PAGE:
End It By The Gun, a Psychological Thriller by Kenechukwu Obi

The Bottom Line: An ambitious psychological thriller that reads like a fever dream. Tailor-made for fans of Franz Kafka.

Beck Blades, a writer from rural Nebraska, is obsessed with creating a Hollywood blockbuster. Movie studios reply to his queries with rejection after rejection. His wife, Julie, isn’t exactly supportive of his creative endeavors. She’s cruel, jealous, and, apparent by the way he readies himself for self-defense, capable of violence.

Beck’s transformation into a writer with a studio contract is nothing short of surreal. In part due to the hyperbolic nature of the deal, and the oracle-like reaction of his wife, who warns that it will lead to his downfall, it’s unclear what is real and what is imagined. Nevertheless, he finds himself in a boardroom with a masked woman, complete with a chandelier draped with G-string panties and bras. Then, after a short and somewhat incomprehensible meeting, he is taken captive.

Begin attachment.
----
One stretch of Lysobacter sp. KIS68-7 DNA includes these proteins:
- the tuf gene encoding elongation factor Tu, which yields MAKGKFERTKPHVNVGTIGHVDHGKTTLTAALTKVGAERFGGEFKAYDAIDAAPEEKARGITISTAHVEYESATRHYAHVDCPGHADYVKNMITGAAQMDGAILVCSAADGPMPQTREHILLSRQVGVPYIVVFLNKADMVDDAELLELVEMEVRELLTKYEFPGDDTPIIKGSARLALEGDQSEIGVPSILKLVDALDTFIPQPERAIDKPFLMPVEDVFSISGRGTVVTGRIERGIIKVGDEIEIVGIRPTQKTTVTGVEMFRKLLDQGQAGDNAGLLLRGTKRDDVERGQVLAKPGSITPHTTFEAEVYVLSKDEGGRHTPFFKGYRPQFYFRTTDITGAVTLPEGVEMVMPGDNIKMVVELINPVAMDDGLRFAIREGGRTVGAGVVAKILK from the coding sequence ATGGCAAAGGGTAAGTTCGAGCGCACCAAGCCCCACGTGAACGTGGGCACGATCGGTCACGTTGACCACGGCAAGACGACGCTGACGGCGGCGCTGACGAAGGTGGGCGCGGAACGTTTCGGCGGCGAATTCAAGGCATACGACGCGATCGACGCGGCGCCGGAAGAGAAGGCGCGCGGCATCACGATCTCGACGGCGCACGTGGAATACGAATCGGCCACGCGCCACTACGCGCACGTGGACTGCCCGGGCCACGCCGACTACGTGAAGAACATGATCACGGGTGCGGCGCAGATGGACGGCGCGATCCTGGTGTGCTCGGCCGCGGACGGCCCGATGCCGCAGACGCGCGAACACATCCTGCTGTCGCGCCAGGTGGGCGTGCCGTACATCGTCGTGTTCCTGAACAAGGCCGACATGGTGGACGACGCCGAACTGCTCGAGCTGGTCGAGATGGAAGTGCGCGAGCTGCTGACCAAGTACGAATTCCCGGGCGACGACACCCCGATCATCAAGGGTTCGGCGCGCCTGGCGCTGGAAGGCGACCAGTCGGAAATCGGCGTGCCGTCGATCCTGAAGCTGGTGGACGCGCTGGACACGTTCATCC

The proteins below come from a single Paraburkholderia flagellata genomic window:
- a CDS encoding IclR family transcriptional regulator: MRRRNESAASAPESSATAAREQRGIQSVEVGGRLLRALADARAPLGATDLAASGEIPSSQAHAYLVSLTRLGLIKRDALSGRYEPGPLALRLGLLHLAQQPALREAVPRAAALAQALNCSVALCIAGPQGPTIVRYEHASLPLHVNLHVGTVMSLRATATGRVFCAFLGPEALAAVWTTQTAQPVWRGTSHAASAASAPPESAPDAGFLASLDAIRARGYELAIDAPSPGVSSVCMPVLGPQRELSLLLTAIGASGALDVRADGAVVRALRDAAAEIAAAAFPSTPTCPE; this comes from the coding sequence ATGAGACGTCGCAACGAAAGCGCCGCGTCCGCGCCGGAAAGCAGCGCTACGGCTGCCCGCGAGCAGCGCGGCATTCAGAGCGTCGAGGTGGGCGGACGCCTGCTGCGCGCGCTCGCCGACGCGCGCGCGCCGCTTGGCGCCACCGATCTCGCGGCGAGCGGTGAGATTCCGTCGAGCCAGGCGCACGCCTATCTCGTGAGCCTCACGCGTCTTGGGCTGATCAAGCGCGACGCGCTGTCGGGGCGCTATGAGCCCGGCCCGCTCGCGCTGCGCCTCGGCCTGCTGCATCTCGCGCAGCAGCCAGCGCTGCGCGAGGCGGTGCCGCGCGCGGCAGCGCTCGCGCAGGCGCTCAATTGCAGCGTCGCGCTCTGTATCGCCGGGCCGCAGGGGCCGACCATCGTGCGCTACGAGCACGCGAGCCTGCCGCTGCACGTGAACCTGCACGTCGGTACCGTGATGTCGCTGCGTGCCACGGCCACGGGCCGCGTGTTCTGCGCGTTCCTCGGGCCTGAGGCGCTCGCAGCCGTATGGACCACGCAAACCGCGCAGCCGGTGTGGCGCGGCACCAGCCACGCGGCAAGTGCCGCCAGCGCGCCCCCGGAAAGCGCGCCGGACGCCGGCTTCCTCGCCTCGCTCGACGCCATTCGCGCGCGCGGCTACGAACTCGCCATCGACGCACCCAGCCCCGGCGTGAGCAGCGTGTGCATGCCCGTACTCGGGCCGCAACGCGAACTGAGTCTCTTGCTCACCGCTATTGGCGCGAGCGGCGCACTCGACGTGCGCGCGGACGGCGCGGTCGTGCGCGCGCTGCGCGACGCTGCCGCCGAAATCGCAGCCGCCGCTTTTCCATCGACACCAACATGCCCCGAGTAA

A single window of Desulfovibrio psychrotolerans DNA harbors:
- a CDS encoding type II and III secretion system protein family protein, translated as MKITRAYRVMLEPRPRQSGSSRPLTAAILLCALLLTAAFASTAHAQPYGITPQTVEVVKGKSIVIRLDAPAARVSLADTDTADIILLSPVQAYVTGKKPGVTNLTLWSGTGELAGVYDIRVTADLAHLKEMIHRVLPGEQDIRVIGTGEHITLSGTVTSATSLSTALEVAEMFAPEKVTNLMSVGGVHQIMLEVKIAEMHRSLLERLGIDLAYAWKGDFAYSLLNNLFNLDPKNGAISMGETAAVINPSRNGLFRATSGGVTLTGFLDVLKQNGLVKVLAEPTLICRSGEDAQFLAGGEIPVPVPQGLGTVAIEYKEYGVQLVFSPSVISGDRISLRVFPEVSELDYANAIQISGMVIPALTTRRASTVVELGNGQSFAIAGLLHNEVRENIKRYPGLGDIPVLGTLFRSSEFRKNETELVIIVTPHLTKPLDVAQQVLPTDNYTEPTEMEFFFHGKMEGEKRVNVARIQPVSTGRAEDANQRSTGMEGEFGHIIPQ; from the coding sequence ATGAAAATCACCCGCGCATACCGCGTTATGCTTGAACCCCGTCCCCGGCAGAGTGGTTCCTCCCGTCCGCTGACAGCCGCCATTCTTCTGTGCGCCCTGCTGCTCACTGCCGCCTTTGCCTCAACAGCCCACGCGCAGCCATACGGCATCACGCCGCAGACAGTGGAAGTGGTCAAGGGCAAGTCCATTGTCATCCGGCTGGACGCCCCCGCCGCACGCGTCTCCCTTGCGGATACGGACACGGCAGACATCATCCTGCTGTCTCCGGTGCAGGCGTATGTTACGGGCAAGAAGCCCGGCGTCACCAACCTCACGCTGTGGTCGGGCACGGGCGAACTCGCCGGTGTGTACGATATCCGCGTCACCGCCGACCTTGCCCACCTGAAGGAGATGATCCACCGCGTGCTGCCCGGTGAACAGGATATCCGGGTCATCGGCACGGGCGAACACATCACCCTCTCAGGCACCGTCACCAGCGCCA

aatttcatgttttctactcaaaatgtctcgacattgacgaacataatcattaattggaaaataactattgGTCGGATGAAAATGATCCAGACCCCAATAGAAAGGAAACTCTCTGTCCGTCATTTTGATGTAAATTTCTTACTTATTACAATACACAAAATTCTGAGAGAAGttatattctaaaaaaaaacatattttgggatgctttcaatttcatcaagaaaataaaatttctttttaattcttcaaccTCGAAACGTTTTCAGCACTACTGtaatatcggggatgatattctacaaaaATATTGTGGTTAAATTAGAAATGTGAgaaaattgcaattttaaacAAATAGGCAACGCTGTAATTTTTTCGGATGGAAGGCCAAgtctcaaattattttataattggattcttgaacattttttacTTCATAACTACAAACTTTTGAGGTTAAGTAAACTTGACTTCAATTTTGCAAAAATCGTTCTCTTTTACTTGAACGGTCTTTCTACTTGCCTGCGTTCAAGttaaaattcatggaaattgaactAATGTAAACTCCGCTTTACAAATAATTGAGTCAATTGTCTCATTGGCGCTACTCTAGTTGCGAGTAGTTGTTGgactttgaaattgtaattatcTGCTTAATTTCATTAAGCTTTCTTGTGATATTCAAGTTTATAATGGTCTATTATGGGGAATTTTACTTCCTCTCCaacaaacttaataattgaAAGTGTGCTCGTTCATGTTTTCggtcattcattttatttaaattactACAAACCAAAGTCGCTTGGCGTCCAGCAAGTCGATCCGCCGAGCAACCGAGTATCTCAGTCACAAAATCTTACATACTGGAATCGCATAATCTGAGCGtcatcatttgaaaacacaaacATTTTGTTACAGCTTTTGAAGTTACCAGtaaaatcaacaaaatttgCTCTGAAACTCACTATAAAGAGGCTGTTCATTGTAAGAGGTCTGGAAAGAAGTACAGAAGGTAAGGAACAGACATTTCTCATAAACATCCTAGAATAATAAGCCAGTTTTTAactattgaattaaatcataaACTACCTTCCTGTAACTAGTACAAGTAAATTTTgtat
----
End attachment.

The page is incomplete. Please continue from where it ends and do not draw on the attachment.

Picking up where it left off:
Within a plot that one can safely describe as Kafkaesque, author Kenechukwu Obi grapples with existential ideas about the struggle of artistry – rejection, persistence and the irrational urge to create in the face of repeated failure and personal sacrifice. But when the novel delves headlong into the actual work that got him the studio contract – a terrorism thriller about a bio-attack – it feels like a complete left turn in terms of theme and style. Recommended only for readers that have a high tolerance for experimental fiction.

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Bella Wright

Bella Wright blogs about books, film and media.

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